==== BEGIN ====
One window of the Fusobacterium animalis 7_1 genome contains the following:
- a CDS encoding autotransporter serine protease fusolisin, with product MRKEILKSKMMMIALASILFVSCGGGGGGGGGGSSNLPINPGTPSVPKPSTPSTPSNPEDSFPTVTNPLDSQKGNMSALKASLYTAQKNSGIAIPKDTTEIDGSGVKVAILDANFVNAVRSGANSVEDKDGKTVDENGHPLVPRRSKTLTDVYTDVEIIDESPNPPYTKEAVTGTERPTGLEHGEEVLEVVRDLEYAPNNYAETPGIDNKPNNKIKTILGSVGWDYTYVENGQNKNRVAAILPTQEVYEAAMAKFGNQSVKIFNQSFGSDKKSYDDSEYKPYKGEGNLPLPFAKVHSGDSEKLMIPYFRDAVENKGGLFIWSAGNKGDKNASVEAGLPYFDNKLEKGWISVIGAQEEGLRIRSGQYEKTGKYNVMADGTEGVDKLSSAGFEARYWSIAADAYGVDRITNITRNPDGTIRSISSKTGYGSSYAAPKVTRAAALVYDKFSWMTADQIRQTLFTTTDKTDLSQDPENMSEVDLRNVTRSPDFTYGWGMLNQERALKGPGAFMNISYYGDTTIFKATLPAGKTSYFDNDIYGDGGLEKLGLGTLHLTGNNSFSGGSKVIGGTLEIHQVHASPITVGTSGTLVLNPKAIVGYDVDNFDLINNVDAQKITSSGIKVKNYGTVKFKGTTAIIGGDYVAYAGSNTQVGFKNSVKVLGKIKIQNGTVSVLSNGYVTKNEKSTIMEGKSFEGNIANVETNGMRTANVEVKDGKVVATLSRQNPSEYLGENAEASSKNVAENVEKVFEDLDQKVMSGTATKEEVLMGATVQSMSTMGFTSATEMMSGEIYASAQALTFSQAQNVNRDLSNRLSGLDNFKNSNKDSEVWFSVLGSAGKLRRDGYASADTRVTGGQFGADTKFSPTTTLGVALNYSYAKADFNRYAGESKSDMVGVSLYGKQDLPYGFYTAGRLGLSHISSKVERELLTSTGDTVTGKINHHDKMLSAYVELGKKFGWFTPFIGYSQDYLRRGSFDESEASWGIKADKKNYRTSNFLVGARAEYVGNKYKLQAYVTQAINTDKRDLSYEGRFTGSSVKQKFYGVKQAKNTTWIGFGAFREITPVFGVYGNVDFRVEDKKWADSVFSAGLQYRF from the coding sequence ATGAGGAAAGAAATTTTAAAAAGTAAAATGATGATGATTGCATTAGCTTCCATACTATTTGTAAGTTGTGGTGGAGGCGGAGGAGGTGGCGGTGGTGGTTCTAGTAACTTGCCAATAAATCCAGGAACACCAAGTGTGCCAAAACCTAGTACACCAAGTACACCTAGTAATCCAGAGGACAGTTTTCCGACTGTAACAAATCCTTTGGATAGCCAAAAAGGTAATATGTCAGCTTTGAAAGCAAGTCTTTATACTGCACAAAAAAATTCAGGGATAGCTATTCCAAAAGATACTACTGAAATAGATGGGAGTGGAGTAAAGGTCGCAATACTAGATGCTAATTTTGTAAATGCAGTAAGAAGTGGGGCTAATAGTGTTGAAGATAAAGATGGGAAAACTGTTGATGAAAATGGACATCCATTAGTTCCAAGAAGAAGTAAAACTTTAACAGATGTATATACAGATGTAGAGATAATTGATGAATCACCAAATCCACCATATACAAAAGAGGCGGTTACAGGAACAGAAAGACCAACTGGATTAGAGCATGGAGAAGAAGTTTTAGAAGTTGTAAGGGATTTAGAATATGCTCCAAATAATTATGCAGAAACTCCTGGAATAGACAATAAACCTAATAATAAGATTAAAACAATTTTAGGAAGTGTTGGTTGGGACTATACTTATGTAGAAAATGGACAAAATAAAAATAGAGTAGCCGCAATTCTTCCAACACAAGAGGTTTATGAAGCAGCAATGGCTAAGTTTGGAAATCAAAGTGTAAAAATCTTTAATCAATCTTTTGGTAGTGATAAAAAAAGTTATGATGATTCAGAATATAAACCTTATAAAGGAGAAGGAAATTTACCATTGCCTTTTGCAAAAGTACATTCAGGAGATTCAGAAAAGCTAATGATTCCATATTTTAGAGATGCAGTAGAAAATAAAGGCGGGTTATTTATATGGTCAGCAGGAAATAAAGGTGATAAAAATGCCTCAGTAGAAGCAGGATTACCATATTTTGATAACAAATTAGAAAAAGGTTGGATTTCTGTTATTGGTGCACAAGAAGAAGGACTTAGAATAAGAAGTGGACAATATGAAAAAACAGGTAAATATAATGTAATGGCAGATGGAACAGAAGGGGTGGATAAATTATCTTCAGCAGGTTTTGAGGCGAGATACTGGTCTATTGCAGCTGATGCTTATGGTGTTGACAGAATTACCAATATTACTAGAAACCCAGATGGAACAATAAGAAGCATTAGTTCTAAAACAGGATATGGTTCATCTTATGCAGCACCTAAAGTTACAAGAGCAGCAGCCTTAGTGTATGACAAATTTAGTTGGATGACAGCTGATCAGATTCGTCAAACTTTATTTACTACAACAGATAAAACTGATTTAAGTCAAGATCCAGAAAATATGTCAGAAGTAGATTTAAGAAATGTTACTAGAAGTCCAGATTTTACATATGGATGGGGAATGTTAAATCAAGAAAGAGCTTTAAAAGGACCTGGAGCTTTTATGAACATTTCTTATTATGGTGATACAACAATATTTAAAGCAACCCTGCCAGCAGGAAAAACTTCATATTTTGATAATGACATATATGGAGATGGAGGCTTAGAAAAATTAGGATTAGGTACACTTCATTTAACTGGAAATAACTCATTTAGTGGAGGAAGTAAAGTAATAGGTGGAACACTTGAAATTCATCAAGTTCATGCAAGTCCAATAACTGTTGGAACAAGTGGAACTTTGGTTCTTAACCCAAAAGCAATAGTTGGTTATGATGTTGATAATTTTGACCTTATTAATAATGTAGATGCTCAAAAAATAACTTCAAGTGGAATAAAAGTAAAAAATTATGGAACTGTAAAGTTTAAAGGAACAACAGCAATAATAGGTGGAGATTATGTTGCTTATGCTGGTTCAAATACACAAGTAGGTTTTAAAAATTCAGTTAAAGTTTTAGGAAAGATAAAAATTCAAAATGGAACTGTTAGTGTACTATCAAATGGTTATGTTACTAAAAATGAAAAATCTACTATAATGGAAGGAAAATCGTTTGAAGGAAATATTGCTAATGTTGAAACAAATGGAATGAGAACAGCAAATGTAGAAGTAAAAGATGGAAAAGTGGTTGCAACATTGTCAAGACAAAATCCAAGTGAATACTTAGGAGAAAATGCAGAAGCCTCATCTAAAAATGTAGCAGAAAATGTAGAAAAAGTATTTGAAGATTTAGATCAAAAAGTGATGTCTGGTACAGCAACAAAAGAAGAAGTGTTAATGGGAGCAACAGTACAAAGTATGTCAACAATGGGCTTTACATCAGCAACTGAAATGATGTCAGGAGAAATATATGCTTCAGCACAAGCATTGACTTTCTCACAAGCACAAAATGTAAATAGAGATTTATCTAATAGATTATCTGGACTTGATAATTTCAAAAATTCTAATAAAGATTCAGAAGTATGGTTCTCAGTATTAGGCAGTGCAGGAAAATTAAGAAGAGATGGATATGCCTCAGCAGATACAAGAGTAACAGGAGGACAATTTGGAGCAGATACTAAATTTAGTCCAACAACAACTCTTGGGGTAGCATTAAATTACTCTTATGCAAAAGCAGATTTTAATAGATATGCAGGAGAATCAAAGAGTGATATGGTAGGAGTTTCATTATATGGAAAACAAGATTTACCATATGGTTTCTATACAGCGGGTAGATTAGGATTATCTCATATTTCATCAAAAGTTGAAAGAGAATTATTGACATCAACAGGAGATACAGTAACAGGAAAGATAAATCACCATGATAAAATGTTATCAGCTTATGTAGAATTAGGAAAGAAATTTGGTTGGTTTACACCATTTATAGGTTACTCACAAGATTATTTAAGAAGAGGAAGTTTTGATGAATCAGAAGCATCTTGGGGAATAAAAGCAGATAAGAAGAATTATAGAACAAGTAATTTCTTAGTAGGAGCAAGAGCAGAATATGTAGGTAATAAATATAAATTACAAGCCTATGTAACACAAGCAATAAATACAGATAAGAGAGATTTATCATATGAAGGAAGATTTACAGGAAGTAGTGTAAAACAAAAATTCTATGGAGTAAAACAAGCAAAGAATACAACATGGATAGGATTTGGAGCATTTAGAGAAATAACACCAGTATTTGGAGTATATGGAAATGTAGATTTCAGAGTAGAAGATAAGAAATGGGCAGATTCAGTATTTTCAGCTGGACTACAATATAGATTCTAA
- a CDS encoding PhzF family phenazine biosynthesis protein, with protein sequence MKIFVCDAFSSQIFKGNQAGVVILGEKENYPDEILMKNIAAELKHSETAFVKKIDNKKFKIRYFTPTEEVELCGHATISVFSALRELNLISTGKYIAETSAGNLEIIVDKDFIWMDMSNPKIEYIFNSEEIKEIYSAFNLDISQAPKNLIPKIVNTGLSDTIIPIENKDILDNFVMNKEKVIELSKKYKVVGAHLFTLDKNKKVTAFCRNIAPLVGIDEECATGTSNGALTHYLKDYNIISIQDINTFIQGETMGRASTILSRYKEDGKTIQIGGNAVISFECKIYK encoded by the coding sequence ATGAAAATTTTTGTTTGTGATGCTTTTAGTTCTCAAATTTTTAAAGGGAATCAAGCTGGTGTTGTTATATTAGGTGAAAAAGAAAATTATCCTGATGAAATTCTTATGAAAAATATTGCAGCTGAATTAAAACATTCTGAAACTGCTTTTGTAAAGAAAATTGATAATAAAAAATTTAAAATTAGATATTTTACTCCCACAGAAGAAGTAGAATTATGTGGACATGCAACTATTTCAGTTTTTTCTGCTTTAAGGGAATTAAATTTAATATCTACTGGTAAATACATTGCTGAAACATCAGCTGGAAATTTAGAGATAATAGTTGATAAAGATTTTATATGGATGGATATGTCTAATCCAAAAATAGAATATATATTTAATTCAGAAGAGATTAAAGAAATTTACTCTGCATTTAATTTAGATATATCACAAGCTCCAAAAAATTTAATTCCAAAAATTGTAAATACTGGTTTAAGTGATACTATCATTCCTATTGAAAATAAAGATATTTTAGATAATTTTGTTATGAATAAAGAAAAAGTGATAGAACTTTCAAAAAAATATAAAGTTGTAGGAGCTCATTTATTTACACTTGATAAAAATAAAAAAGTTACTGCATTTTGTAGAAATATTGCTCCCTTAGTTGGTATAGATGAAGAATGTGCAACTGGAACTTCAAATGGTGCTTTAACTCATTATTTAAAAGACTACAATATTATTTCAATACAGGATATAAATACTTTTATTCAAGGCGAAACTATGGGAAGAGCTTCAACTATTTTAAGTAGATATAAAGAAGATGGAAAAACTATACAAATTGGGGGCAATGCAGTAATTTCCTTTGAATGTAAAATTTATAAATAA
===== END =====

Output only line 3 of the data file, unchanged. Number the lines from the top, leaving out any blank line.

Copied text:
- a CDS encoding PhzF family phenazine biosynthesis protein, with protein sequence MKIFVCDAFSSQIFKGNQAGVVILGEKENYPDEILMKNIAAELKHSETAFVKKIDNKKFKIRYFTPTEEVELCGHATISVFSALRELNLISTGKYIAETSAGNLEIIVDKDFIWMDMSNPKIEYIFNSEEIKEIYSAFNLDISQAPKNLIPKIVNTGLSDTIIPIENKDILDNFVMNKEKVIELSKKYKVVGAHLFTLDKNKKVTAFCRNIAPLVGIDEECATGTSNGALTHYLKDYNIISIQDINTFIQGETMGRASTILSRYKEDGKTIQIGGNAVISFECKIYK encoded by the coding sequence ATGAAAATTTTTGTTTGTGATGCTTTTAGTTCTCAAATTTTTAAAGGGAATCAAGCTGGTGTTGTTATATTAGGTGAAAAAGAAAATTATCCTGATGAAATTCTTATGAAAAATATTGCAGCTGAATTAAAACATTCTGAAACTGCTTTTGTAAAGAAAATTGATAATAAAAAATTTAAAATTAGATATTTTACTCCCACAGAAGAAGTAGAATTATGTGGACATGCAACTATTTCAGTTTTTTCTGCTTTAAGGGAATTAAATTTAATATCTACTGGTAAATACATTGCTGAAACATCAGCTGGAAATTTAGAGATAATAGTTGATAAAGATTTTATATGGATGGATATGTCTAATCCAAAAATAGAATATATATTTAATTCAGAAGAGATTAAAGAAATTTACTCTGCATTTAATTTAGATATATCACAAGCTCCAAAAAATTTAATTCCAAAAATTGTAAATACTGGTTTAAGTGATACTATCATTCCTATTGAAAATAAAGATATTTTAGATAATTTTGTTATGAATAAAGAAAAAGTGATAGAACTTTCAAAAAAATATAAAGTTGTAGGAGCTCATTTATTTACACTTGATAAAAATAAAAAAGTTACTGCATTTTGTAGAAATATTGCTCCCTTAGTTGGTATAGATGAAGAATGTGCAACTGGAACTTCAAATGGTGCTTTAACTCATTATTTAAAAGACTACAATATTATTTCAATACAGGATATAAATACTTTTATTCAAGGCGAAACTATGGGAAGAGCTTCAACTATTTTAAGTAGATATAAAGAAGATGGAAAAACTATACAAATTGGGGGCAATGCAGTAATTTCCTTTGAATGTAAAATTTATAAATAA